Since my last post I’ve been busy revising and editing the first chapter of my Nottinghamshire short novel to submit into the Love Stories New Talent Award.
Happily my opening chapter was submitted well before the deadline of midnight on the 1st October – about eight hours before.
The rest of the story is in first draft form, so taking chapter one from that stage to submission standard was hard work.
I learnt quite a bit as I did each version- the final one, was version five.
The structure of the opening changed quite a lot as it was clear to me that it did not have the necessary ‘grab the readers attention’ factor.
The first draft has had a long rest since it was completed, but I feel it has been beneficial. The distance allowed my characters to continue to develop, and I was able to make a few major cuts that I know I wouldn’t have done before.
Looking up the etymology of words was essential.
I have a 1999 edition of The Cassell Dictionary of Word Histories, and if I couldn’t find the word there were a number of reliable resources online I could search.
Ideal words to describe my hero, from the viewpoint of my heroine, was a particular issue.
Though we usually associate cupid-bow lips with females, there are men with the masculine version, and obviously the description is perfect. Except that the cupid’s bow lip idea was not used until several decades later than my 1802 setting.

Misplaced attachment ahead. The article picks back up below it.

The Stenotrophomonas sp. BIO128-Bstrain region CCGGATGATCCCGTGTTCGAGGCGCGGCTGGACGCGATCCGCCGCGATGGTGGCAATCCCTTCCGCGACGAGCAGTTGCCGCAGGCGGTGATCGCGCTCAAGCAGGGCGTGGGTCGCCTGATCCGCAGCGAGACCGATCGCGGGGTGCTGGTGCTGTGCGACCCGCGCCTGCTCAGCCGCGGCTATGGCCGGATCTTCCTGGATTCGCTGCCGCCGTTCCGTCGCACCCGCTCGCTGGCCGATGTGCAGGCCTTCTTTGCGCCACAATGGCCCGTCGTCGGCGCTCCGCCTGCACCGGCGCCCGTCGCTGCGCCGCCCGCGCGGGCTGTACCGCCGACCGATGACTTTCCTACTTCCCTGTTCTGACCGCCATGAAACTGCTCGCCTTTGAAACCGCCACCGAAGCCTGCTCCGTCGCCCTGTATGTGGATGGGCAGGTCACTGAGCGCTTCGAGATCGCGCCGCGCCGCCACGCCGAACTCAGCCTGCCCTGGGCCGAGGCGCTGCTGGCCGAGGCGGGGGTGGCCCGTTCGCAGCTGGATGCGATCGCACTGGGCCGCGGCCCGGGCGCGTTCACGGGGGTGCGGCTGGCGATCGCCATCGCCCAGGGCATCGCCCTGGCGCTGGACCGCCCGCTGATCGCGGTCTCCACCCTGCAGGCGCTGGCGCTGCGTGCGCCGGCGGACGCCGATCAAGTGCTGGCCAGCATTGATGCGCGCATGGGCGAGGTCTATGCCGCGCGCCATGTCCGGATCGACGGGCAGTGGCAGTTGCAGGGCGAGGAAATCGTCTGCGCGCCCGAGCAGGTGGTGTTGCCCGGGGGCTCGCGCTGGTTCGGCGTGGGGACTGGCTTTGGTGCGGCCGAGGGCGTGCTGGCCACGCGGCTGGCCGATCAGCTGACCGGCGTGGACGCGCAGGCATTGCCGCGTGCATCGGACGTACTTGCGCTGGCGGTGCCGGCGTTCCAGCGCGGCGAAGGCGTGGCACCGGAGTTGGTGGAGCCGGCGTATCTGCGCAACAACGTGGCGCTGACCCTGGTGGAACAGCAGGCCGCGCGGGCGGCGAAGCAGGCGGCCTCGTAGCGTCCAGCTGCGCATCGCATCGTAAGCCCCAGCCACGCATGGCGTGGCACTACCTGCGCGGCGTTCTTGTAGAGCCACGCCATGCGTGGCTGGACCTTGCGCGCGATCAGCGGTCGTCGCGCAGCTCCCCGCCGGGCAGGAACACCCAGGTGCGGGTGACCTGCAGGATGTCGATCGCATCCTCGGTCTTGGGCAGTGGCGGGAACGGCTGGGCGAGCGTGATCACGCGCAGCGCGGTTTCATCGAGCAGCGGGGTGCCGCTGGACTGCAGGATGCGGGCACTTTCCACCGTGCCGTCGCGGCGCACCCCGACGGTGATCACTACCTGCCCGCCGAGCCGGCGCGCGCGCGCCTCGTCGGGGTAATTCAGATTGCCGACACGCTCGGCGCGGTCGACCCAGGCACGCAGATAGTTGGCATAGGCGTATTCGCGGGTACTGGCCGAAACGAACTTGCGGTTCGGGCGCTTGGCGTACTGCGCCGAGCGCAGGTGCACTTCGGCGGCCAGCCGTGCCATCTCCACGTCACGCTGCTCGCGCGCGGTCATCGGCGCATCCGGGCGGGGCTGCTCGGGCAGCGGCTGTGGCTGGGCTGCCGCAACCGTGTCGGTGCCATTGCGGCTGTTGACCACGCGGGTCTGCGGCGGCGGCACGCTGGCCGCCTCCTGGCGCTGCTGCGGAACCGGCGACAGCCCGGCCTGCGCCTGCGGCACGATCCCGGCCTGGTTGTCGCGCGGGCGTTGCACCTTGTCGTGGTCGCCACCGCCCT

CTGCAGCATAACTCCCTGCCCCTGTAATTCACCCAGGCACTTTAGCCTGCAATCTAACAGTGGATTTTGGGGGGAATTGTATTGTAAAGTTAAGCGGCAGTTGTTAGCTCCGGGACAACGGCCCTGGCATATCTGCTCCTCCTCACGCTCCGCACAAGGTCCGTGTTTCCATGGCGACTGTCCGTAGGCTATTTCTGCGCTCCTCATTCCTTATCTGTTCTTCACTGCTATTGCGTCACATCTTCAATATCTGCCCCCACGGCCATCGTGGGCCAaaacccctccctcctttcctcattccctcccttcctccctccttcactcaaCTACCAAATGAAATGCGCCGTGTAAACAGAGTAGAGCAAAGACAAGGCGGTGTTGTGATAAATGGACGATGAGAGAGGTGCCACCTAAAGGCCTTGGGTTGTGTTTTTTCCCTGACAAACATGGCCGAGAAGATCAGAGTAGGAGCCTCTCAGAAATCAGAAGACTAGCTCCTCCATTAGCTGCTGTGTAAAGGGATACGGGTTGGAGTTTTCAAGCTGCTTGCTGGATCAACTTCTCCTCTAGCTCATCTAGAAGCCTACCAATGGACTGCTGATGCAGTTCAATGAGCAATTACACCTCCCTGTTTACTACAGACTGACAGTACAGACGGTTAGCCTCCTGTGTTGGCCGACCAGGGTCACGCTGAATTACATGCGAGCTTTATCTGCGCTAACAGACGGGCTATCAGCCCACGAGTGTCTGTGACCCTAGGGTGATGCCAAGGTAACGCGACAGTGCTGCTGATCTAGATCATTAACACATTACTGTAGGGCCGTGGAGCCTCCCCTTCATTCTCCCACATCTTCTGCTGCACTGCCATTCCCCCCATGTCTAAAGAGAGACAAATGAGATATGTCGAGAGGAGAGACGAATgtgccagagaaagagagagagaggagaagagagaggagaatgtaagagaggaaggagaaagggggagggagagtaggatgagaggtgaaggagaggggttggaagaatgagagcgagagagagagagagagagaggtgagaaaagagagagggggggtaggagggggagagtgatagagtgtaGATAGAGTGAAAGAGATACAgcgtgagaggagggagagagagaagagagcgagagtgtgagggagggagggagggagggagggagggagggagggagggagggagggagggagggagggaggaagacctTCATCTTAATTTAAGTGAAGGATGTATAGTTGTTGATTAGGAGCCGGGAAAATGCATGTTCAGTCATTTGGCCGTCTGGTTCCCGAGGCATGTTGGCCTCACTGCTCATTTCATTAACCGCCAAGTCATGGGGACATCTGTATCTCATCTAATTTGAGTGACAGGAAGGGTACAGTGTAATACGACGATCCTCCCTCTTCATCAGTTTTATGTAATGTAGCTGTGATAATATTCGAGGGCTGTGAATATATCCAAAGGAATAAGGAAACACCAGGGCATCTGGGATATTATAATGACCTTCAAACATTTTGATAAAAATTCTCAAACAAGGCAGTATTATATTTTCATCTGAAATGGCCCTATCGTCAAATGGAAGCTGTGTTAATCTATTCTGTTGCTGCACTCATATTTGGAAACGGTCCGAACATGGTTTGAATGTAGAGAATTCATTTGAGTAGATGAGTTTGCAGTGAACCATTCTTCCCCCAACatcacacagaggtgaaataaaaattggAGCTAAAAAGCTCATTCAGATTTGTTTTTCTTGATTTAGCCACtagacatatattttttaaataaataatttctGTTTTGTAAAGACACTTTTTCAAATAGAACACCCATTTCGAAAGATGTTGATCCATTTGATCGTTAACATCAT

It may seem fussy, but if that phrase was not used at the time the story is set, then I’m not going to use it. It’s like putting a wrist watch on a Regency gentleman, it doesn’t belong there.
The other issue is that many words have changed meaning between the 18th/19th century and the current day.
I did find a few, but can’t remember now which they were. I think I need to start a list and add these changed words to it every time I find one, with a brief reminder.
It’s also difficult to reconcile the formal language of the time with today’s preference for shorter paragraphs. Look at any book written in the 19th to early 20th century and big blocks of text stand out on the pages.
(I have to admit that unchecked I can get carried away with the length of my paragraphs, so breaking them down is a major editing point for me.)
This competition was via online submission- I admit to a few butterflies and minutes before I pressed the send button…
If my entry does not make the shortlist it is not the end, it is the beginning of a period of hard work.
I’ll let you know what happens.